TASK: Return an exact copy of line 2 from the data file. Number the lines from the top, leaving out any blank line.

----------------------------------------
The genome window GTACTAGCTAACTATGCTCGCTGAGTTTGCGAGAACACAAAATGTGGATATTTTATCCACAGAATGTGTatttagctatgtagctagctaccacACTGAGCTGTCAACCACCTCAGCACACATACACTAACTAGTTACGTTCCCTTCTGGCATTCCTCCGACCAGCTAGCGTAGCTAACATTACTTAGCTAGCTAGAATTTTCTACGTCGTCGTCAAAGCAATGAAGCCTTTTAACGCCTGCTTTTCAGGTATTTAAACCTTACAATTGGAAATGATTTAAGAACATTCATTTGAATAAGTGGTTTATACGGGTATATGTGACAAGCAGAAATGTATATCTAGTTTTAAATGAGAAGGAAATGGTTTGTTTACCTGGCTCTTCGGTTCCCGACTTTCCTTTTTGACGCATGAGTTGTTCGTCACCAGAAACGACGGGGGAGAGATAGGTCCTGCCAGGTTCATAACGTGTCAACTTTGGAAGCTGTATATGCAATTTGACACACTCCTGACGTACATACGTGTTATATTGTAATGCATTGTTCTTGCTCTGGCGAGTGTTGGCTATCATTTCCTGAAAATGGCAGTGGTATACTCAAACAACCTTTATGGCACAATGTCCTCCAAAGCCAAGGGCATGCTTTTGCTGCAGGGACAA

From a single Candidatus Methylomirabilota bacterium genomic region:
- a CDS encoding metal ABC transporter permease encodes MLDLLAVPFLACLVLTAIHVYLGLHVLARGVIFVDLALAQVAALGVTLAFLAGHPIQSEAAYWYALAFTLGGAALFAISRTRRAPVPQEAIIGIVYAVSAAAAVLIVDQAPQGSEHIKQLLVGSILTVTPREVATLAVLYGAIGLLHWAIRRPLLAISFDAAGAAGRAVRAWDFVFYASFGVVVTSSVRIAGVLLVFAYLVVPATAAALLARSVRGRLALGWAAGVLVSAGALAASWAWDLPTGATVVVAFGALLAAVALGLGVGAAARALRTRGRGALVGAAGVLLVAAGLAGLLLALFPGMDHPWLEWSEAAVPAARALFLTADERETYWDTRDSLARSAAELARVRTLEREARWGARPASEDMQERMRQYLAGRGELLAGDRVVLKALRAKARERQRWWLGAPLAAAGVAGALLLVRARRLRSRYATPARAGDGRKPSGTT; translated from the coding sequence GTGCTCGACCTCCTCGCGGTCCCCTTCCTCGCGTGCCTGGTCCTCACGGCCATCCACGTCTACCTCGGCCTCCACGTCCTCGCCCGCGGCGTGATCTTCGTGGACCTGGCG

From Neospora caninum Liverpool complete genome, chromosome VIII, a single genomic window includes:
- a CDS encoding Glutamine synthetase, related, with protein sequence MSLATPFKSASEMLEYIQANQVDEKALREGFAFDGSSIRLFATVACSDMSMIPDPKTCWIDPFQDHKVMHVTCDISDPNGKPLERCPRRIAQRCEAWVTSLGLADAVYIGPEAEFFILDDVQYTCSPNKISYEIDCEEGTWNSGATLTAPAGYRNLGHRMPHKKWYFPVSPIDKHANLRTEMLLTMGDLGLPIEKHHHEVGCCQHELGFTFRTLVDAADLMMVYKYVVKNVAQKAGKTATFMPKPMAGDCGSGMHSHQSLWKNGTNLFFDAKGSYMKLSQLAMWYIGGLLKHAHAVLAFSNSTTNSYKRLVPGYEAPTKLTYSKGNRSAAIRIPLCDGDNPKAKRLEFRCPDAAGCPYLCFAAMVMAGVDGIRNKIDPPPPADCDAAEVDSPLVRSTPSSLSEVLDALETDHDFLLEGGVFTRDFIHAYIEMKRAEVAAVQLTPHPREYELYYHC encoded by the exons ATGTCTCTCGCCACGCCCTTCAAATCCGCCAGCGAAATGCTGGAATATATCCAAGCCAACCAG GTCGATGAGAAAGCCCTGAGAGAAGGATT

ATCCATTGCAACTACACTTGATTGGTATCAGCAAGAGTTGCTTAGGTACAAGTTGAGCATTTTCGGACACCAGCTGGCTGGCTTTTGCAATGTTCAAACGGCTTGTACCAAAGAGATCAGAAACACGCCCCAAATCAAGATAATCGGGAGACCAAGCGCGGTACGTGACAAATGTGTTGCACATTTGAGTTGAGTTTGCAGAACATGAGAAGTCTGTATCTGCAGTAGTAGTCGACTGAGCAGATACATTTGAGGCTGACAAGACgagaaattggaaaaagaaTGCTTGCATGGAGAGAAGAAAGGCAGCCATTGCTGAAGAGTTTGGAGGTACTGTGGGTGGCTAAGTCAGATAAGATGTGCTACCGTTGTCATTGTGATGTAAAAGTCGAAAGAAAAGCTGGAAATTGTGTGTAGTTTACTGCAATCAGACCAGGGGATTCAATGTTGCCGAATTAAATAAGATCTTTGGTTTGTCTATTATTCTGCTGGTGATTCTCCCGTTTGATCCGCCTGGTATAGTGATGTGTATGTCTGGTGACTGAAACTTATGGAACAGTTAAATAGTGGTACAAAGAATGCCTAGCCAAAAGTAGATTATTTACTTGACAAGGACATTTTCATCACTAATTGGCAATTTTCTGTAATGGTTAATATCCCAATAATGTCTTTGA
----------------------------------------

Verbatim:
From a single Candidatus Methylomirabilota bacterium genomic region: